The Trump administration’s decision to ban TikTok and WeChat could set a dangerous precedent that adversely affects U.S. tech companies and accelerates the balkanization of the internet, tech executives, public policy officials and other experts warn.
The bans, which would effectively eliminate WeChat’s presence in the U.S. at midnight on Sunday and do the same to TikTok after Nov. 12, mark a rare instance in which the executive branch is dictating what messaging and social media apps are available to American consumers.
The bans, announced by the Department of Commerce on Friday, come after President Donald Trump issued an executive order in August that started the U.S. on a path of forcing companies to stop doing business with WeChat and TikTok. Trump and the Department of Commerce have said the apps are national security threats.
In the short term, the bans could benefit TikTok competitors like Facebook, YouTube and Snapchat, but in the long-term they could embolden other countries to implement similar bans on those companies, experts say.
“I do believe anytime a nation-state renders judgment on which applications can or cannot run ‘in country’ … then it provides ‘air cover’ for countries to impose what I would describe as ‘nontariff’ trade barriers,” Aneesh Chopra, who served as the first chief technology officer of the United States under President Barack Obama, said in an email.
The WeChat ban is unlikely to be overturned. TikTok’s ultimate fate is yet to be determined. Trump said at a news conference Friday that the White House could still approve a deal.
“I think it could go quickly,” he said, while noting that the U.S. would still need assurances of “total security” from China. “Could go very quickly. Could go very, very fast.”
Still, U.S. tech executives are already sounding the alarm.
“If you play it out, there’s a real risk more and more countries start to demand concessions or ban apps that we and other U.S. companies build,” Adam Mosseri, the head of Instagram, which is owned by Facebook, said.
“Over the next five to 10 years, [that] seems much worse than any benefit we get from weakening one competitor now,” Mosseri said. “Remember, most of our users, and even more of our potential growth, are outside the United States.”
Eric Schmidt, the former CEO and chairman of Google, has long said that the internet was splitting into two: a U.S. internet and a Chinese internet.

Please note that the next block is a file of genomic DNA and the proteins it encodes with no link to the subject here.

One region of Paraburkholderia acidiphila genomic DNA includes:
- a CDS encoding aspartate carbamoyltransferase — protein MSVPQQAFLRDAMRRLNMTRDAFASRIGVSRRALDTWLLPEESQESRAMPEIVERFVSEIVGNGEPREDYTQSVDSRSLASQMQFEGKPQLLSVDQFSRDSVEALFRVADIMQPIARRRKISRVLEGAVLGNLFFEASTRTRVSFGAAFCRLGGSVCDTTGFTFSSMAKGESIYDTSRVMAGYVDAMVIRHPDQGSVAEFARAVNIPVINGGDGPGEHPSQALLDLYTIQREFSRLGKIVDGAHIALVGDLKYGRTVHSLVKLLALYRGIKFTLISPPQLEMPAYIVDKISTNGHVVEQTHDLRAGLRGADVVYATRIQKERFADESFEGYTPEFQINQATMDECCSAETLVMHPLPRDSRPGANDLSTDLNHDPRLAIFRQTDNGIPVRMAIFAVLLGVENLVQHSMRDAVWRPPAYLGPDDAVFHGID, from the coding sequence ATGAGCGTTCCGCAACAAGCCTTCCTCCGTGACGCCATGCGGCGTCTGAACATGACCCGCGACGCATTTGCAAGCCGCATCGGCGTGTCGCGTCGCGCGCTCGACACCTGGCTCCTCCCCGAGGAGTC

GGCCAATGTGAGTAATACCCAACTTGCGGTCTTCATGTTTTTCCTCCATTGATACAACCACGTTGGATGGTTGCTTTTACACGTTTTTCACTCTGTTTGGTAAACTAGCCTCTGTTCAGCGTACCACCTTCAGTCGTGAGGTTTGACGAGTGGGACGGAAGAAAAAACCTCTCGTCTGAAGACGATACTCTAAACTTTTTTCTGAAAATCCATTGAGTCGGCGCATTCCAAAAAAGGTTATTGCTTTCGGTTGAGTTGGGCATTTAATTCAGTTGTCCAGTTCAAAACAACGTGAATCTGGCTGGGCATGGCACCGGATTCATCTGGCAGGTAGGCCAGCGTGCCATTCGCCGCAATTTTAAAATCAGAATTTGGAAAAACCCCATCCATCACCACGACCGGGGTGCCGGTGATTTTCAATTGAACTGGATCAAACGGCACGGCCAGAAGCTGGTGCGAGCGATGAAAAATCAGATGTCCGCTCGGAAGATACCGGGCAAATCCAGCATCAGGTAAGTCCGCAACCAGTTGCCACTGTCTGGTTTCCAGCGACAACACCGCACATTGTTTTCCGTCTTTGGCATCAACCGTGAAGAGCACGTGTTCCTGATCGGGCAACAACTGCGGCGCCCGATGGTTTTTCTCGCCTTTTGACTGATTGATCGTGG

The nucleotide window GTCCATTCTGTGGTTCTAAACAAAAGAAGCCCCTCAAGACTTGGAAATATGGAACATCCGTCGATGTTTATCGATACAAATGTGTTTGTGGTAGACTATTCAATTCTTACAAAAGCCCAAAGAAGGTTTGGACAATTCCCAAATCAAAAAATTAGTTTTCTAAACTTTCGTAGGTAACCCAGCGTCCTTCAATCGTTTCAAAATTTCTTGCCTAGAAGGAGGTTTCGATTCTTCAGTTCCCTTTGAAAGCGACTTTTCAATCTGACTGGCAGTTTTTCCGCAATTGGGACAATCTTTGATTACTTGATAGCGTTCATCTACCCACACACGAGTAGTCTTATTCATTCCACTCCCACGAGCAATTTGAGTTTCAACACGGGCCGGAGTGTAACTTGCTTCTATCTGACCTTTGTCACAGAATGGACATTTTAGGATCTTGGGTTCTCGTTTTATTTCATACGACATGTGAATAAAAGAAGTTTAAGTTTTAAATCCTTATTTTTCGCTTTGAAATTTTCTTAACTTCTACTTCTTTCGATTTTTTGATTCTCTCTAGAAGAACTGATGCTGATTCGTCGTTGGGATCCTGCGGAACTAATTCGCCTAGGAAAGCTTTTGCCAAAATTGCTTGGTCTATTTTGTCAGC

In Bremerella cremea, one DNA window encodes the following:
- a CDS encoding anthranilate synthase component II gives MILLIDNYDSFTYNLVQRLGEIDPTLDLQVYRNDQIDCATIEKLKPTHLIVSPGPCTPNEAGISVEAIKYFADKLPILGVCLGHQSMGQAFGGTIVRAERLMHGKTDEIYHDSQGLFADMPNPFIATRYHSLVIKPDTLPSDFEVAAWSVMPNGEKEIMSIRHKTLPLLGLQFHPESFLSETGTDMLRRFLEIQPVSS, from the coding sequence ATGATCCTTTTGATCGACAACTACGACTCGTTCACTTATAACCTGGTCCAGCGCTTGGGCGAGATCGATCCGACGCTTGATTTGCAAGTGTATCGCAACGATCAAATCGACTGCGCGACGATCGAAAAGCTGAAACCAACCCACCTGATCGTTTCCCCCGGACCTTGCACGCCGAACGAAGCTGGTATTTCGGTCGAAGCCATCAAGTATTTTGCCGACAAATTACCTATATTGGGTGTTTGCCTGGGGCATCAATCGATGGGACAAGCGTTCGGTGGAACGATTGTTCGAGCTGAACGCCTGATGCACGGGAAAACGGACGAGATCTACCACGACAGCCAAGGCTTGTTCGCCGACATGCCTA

Last month, in an interview with CNBC, Schmidt warned that Trump’s move to ban TikTok’s U.S. business could set a precedent for other countries to take similar actions against U.S. tech firms.
“What I worry about is the U.S. taking a data sovereignty position, which … sets the precedent that this will now be done against American firms that have global presence,” he said. “It seems appealing, but then it sets in motion a whole bunch of things that can affect American dominance.”
TikTok shares these concerns and has called on other tech leaders to join its fight against the impending ban.
“We agree that this type of ban would be bad for the industry,” Vanessa Pappas, TikTok’s interim global chief, tweeted after Mosseri voiced his concerns on Twitter. “We invite Facebook and Instagram to publicly join our challenge and support our litigation. This is a moment to put aside our competition and focus on core principles like freedom of expression and due process of law.”
Due process, or the lack thereof, is a key concern for many tech executives and policy experts.
“The executive branch deciding what is allowed to be on the phones of Americans, with no judicial process or detailed guidelines that companies could follow to be in compliance, is a huge strike against the freedoms of US citizens and the open internet,” tweeted Alex Stamos, director of the Stanford Internet Observatory and a former chief security officer for Facebook.
“We are in a long-term economic and ideological struggle with the People’s Republic of China, but we will not win that struggle by building the Great Firewall of the United States,” he added. “The Administration’s actions are tacitly supporting the Chinese approach to internet governance.”